IMSA season preview: LMP2

In 2023 LMP2 entered Motul Petit Le Mans in a three-way fight for the championship that ended with Ben Keating winning his second championship, this time with Paul-Loup Chatin. With a bigger roster thanks to teams moving or expanding from other classes, and some European imports, it’s very possible the fight in 2024 could be just as close, with even more teams involved.

Picking out what teams those might be is complicated. Very few teams and driver combos start 2024 the way they ended 2023. It’s been a big, boisterous game of musical race seats in the off season.

“You look down the entry list, and almost every car you go, ‘Oh, those guys could win. They could win, they could win,’” states Colin Braun, reunited with longtime driving partner Kurtz. “I think the whole thing is going to be pretty darn competitive. Everyone seems to be kind of gunning for not filling the field but gunning to win. And I think we’ve circled almost all of them on our on our side, looking at who’s competitive.”


They say a Pro-Am pairing is only as good as the Bronze, so let’s start with the guy who many say is the best Bronze in a race car right now. Not only is Ben Keating a two-time and defending LMP2 champ, but the Texas car dealer magnate also was part of the Corvette trio that took the final GTE-Am title in the World Endurance Championship.

Phil Hanson, with whom he’ll drive in the No. 85 JDC-Miller MotorSports Porsche 963 in GTP while doing double duty at the Rolex 24 at Daytona, describes him as, “Scary quick.” Keating is now racing with United Autosports USA, competing its first full season in the IMSA WeatherTech SportsCar Championship, and partnered with Ben Hanley, who took the Michelin Endurance Cup with George Kurtz last season. It’s a formidable partnership that could easily result in a title for the drivers in the No. 2 ORECA.

Speaking of United, they’ll be running a second car – and two-car teams are a bit of an anomaly in LMP2 – for LMP3 graduate Dan Goldburg, who finished second in his LMP2 debut at Indianapolis last year. Goldburg is joined by Paul Di Resta, a longtime driver in United’s universe, so the F1 and DTM veteran knows how capable the team is.

“We’re not expecting any adjustment time; we’re expecting to be at the top,” declares Di Resta. “[United is] a top team. They come in to mean business and we’re here to fight for the win straight off and try and do what we can. I believe that is possible. And the most important thing is sticking to the true roots of what United is and what they’re about.

“They’ve come here to show a huge statement. I’m not saying that’s going to pay off because you need a lot of luck, but there’s no adjustment time needed. I think they’ve got enough experience and enough tools to hit it hard straight away.”

Kurtz finished second to Keating last season and is looking to move the No. 04 CrowdStrike by APR ORECA up a notch. With Braun becoming available due to Meyer Shank Racing’s unfortunate exit, it only made sense for Kurtz to reunite with his longtime driving partner, with whom he won the GT World Challenge America Pro-Am title last season. It’s a potent pairing.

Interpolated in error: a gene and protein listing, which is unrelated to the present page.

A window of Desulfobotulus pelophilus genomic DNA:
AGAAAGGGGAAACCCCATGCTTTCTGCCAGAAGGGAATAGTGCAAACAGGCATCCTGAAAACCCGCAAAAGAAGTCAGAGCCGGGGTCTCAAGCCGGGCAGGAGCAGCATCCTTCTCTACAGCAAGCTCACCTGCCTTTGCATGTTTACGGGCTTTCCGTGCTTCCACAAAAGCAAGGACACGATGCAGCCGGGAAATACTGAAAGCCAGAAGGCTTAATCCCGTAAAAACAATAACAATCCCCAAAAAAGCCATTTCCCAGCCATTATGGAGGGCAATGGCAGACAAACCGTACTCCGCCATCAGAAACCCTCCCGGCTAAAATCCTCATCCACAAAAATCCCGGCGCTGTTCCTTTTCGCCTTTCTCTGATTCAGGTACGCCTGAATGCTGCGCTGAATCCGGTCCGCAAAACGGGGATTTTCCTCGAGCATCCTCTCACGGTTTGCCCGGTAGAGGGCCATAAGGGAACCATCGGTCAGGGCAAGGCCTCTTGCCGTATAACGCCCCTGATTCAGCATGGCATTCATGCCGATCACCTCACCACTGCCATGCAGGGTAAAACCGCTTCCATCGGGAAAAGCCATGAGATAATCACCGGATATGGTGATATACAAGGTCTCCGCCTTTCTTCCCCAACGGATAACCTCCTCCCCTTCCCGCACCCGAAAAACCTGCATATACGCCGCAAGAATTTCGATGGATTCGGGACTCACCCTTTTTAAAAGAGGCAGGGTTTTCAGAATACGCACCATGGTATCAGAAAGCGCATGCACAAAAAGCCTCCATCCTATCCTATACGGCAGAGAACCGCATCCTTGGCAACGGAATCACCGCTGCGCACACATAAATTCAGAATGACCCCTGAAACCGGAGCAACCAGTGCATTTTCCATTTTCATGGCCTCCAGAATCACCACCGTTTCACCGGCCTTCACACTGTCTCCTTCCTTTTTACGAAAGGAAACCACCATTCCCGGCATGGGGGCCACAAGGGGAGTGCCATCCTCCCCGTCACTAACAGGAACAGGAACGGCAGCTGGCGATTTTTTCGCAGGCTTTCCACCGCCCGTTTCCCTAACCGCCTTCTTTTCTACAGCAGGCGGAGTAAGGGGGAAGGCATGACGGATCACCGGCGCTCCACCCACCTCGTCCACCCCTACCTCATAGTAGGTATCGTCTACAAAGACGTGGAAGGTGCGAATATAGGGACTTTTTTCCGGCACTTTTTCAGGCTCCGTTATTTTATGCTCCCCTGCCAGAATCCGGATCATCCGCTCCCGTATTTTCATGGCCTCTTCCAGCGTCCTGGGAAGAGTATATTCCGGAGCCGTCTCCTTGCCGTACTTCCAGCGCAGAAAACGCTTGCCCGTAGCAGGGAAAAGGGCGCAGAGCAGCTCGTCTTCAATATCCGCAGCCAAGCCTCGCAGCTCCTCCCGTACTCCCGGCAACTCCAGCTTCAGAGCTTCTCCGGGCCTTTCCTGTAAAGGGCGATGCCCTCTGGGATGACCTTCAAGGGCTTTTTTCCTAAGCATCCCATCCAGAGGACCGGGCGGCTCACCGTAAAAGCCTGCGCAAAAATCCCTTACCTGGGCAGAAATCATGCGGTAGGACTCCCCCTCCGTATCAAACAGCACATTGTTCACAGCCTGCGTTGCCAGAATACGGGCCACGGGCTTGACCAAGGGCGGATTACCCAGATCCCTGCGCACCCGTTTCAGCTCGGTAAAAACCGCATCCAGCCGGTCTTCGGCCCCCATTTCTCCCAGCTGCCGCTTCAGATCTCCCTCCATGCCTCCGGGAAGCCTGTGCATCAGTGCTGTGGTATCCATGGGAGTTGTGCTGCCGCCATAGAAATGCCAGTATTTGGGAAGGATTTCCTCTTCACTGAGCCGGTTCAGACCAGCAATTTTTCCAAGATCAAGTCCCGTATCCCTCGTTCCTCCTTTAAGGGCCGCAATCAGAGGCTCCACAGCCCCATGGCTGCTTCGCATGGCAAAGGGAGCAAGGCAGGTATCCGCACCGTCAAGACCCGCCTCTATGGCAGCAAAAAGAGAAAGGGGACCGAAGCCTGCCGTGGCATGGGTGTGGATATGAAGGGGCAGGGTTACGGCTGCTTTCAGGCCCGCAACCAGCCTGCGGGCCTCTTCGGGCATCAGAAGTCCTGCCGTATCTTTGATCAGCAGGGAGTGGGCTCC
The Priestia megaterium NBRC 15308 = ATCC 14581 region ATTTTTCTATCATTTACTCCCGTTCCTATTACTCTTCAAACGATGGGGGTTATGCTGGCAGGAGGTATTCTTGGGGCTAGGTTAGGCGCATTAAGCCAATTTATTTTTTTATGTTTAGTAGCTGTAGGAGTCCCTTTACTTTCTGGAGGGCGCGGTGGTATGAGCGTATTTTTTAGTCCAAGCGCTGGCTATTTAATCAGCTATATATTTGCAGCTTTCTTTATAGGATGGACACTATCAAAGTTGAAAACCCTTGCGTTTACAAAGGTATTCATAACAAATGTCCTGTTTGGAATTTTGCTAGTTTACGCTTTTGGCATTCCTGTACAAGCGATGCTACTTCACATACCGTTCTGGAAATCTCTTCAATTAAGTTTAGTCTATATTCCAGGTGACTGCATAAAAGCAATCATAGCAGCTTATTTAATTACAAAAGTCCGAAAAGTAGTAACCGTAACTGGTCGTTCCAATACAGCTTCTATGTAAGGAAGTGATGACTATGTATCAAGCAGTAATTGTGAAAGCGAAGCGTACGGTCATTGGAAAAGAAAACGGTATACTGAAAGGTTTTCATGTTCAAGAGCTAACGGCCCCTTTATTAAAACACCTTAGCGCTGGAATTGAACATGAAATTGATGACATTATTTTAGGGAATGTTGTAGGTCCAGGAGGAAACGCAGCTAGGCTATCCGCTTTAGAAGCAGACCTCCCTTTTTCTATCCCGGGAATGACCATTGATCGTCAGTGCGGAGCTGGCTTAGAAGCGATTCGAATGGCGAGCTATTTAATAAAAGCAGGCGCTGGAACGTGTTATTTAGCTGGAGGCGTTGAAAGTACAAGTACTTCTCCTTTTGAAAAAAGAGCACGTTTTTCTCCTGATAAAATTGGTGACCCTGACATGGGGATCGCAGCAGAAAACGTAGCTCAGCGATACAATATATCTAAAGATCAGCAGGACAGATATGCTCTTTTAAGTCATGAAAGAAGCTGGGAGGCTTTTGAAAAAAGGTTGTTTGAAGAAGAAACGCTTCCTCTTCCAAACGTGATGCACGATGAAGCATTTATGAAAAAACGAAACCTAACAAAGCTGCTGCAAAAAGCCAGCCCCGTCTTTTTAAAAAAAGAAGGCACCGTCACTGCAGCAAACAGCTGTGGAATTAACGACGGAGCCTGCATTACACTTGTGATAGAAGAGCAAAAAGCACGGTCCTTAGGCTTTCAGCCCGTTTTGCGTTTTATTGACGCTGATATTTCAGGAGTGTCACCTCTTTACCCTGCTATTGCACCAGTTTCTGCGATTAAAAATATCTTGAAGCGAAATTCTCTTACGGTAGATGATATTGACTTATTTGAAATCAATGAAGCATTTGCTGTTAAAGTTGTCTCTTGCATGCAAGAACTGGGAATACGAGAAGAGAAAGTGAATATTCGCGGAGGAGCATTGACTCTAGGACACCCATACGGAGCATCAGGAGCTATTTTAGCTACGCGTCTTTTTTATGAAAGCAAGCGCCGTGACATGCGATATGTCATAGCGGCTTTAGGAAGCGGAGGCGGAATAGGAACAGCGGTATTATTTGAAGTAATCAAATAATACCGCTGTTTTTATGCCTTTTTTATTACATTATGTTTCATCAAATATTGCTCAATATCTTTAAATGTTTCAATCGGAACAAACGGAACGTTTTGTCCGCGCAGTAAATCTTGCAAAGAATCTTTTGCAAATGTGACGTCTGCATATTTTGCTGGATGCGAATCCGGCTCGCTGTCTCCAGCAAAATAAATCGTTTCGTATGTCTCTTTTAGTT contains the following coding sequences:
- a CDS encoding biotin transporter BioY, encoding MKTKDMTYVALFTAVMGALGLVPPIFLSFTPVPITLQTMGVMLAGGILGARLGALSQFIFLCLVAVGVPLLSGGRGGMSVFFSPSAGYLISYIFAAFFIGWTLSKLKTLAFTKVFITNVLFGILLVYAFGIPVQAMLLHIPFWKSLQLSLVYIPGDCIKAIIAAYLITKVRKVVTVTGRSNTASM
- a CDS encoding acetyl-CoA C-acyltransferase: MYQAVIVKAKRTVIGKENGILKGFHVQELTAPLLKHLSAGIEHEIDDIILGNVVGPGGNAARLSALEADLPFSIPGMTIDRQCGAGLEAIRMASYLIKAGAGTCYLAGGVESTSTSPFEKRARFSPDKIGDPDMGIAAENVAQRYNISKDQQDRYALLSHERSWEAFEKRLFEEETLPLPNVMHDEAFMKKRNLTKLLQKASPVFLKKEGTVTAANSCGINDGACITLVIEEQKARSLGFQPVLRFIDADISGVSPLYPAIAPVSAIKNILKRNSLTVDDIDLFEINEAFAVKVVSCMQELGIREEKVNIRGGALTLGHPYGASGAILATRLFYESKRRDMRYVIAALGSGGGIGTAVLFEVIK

“Last year watching from the outside, and knowing George well, it was really competitive, some crazy battles,” says Braun. “And I think this year, it’s only more competitive and a deeper field. So it’s going to be a big battle and challenge. But George has proven to be one of the best Bronzes in the paddock, and I’m looking forward to driving with him. This CrowdStrike by APR team did a great job in IMSA, we won with them at Le Mans together, so there’s some continuity and some some confidence there. I think we have all the pieces to really achieve this year.”

Steven Thomas and Mikkel Jensen are one of the few pairings returning as-is for 2024, and sticking with the same team, TDS Racing in the No. 11 ORECA. The team that won two races in 2023 should remain a contender. John Farano, the 2022 champion who missed most of 2023 after a crash, should have some success with Ferdinand Habsburg-Lothringen in the No. 8 Tower Motorsports ORECA.

Dwight Merriman and Ryan Dalziel are returning with Era Motorsport. Jake Galstad/Motorsport Images

Dwight Merriman and Ryan Dalziel are another pair returning with the same team, once again driving the No. 18 ORECA for Era Motorsport. The duo has a habit of winning at Road America, but missed a trip to victory circle in 2023.

For the newcomers, the team with the best opportunity to upset the apple cart has to be Gar Robinson, Felipe Fraga and Riley Motorsports. They dominated LMP3 in 2023, won two championships, are have to be considered the strongest threat among rookie LMP2 teams. Inter Europol won the 24 Hours of Le Mans in 2023, and have teamed with 2023 champs PR1 Mathiasen Motorsports to field the No. 52 ORECA for Jakub Smiechowski and Nick Boulle, who could certainly see victory. PJ Hyett has drafted Chatin into his No. 99 AO Racing ORECA – liveried as a dragon and nicknamed “Spike” as he moves to LMP2.

Finally, there’s the outlier … Sean Creech Motorsport has moved from LMP3 with Lance Willsey and Joao Barbosa. The oddity? Willsey brought a Ligier to the all-ORECA party that is LMP2.

“I’m optimistic. I think we’re gonna go out there, we’re going to be competitive,” says Willsey. “I’m not going to be grandiose and say that we’re going to run away from the field because we’re most certainly not, but I am confident that with the driver lineup, the team we have behind us, we have all the ingredients in place to be competitive.”

The No. 33 SCM Ligier showed good pace during the Roar. If they can maintain that throughout the season, they may indeed be competitive in what is certainly a stellar field of LMP2 teams.

Story originally appeared on Racer